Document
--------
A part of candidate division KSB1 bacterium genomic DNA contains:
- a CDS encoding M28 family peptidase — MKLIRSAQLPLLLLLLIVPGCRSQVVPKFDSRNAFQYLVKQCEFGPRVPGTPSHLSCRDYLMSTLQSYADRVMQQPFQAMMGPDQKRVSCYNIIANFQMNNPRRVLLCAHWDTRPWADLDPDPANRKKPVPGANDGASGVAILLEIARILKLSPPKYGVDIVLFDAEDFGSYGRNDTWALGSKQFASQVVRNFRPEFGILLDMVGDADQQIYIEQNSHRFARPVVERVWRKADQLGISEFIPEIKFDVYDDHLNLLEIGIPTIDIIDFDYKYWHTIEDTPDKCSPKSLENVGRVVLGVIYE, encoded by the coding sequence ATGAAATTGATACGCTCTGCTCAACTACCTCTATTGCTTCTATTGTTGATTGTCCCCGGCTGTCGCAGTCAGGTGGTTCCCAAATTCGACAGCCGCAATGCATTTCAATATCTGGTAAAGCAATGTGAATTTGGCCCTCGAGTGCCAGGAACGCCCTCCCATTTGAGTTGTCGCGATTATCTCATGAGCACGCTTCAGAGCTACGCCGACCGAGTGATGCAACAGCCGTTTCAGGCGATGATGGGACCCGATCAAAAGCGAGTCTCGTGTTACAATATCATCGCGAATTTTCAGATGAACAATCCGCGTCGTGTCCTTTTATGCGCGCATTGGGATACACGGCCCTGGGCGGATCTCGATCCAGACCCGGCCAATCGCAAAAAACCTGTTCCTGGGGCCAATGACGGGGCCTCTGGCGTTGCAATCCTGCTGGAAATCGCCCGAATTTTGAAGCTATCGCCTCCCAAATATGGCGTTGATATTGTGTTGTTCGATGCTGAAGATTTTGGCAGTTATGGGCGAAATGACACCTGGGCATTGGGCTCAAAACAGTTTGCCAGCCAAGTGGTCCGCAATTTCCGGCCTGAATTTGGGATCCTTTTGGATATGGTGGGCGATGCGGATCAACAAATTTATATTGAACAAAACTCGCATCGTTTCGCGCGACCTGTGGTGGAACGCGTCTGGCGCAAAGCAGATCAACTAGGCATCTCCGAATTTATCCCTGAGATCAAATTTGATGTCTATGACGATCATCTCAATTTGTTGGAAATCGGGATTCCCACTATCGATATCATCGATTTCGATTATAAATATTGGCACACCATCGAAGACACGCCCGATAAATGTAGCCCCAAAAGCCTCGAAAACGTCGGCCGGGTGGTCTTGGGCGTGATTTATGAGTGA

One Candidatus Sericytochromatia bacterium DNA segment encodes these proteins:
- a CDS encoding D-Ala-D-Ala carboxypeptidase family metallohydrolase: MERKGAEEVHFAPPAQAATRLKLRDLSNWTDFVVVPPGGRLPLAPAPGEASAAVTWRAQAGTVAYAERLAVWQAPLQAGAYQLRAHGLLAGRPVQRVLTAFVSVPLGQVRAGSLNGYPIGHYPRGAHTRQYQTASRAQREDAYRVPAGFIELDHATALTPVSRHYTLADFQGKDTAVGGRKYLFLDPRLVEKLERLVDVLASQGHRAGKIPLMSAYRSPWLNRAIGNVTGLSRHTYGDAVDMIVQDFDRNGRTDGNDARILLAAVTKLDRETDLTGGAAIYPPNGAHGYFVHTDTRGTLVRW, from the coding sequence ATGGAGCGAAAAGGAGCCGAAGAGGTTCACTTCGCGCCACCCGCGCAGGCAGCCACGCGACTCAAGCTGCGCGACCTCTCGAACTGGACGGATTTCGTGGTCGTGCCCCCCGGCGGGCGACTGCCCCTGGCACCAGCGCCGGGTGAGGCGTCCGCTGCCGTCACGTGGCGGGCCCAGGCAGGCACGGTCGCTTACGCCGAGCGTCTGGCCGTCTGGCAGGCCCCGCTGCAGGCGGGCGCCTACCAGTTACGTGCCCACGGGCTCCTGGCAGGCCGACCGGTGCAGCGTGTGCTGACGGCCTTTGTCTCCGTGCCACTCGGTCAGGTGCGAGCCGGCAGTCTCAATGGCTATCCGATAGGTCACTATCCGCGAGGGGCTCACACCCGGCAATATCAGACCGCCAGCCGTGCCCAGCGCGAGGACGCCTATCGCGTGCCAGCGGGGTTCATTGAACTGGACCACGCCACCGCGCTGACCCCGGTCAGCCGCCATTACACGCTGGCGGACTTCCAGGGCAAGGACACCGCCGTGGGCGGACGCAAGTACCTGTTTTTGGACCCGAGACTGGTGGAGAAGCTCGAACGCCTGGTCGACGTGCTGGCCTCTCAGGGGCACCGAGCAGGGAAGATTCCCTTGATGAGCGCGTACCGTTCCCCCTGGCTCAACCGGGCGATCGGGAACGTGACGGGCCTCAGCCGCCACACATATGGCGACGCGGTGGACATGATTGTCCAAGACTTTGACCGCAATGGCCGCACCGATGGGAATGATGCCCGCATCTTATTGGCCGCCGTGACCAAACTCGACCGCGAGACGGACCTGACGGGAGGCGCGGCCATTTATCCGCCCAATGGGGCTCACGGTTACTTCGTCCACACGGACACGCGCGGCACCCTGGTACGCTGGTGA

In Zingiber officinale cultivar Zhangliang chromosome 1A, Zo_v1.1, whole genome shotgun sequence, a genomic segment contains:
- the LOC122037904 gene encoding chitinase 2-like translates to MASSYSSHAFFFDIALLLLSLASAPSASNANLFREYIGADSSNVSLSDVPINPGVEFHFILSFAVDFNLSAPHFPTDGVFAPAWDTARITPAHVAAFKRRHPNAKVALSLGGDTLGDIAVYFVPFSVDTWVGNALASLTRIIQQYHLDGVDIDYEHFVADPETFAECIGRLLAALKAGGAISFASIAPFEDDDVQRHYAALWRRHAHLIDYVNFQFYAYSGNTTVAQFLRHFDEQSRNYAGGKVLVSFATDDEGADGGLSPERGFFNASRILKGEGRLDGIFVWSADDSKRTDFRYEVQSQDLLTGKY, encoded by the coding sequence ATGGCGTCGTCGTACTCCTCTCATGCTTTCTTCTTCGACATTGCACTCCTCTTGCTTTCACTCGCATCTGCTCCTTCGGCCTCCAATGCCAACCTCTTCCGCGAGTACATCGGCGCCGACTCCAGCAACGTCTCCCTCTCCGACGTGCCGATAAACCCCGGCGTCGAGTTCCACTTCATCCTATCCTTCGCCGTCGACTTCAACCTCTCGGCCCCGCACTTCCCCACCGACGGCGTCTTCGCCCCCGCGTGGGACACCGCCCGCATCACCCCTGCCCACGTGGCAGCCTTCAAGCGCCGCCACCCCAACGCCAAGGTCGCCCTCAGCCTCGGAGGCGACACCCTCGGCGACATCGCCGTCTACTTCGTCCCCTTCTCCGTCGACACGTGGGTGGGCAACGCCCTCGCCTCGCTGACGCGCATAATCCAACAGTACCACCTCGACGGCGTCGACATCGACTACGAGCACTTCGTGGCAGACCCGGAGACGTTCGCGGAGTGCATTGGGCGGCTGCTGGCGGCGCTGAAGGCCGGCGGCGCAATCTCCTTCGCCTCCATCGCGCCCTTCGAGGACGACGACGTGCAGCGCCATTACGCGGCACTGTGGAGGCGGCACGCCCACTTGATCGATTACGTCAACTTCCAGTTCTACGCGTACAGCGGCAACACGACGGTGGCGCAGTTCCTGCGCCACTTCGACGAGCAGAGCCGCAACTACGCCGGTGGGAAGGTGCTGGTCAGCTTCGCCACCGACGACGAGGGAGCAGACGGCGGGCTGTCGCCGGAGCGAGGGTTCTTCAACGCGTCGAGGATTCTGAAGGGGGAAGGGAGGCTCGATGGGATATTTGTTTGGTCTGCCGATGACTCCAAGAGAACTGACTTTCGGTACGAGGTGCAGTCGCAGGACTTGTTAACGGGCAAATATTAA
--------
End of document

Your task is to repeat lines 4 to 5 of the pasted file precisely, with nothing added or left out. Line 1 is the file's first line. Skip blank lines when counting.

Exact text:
- a CDS encoding D-Ala-D-Ala carboxypeptidase family metallohydrolase: MERKGAEEVHFAPPAQAATRLKLRDLSNWTDFVVVPPGGRLPLAPAPGEASAAVTWRAQAGTVAYAERLAVWQAPLQAGAYQLRAHGLLAGRPVQRVLTAFVSVPLGQVRAGSLNGYPIGHYPRGAHTRQYQTASRAQREDAYRVPAGFIELDHATALTPVSRHYTLADFQGKDTAVGGRKYLFLDPRLVEKLERLVDVLASQGHRAGKIPLMSAYRSPWLNRAIGNVTGLSRHTYGDAVDMIVQDFDRNGRTDGNDARILLAAVTKLDRETDLTGGAAIYPPNGAHGYFVHTDTRGTLVRW, from the coding sequence ATGGAGCGAAAAGGAGCCGAAGAGGTTCACTTCGCGCCACCCGCGCAGGCAGCCACGCGACTCAAGCTGCGCGACCTCTCGAACTGGACGGATTTCGTGGTCGTGCCCCCCGGCGGGCGACTGCCCCTGGCACCAGCGCCGGGTGAGGCGTCCGCTGCCGTCACGTGGCGGGCCCAGGCAGGCACGGTCGCTTACGCCGAGCGTCTGGCCGTCTGGCAGGCCCCGCTGCAGGCGGGCGCCTACCAGTTACGTGCCCACGGGCTCCTGGCAGGCCGACCGGTGCAGCGTGTGCTGACGGCCTTTGTCTCCGTGCCACTCGGTCAGGTGCGAGCCGGCAGTCTCAATGGCTATCCGATAGGTCACTATCCGCGAGGGGCTCACACCCGGCAATATCAGACCGCCAGCCGTGCCCAGCGCGAGGACGCCTATCGCGTGCCAGCGGGGTTCATTGAACTGGACCACGCCACCGCGCTGACCCCGGTCAGCCGCCATTACACGCTGGCGGACTTCCAGGGCAAGGACACCGCCGTGGGCGGACGCAAGTACCTGTTTTTGGACCCGAGACTGGTGGAGAAGCTCGAACGCCTGGTCGACGTGCTGGCCTCTCAGGGGCACCGAGCAGGGAAGATTCCCTTGATGAGCGCGTACCGTTCCCCCTGGCTCAACCGGGCGATCGGGAACGTGACGGGCCTCAGCCGCCACACATATGGCGACGCGGTGGACATGATTGTCCAAGACTTTGACCGCAATGGCCGCACCGATGGGAATGATGCCCGCATCTTATTGGCCGCCGTGACCAAACTCGACCGCGAGACGGACCTGACGGGAGGCGCGGCCATTTATCCGCCCAATGGGGCTCACGGTTACTTCGTCCACACGGACACGCGCGGCACCCTGGTACGCTGGTGA

In Zingiber officinale cultivar Zhangliang chromosome 1A, Zo_v1.1, whole genome shotgun sequence, a genomic segment contains: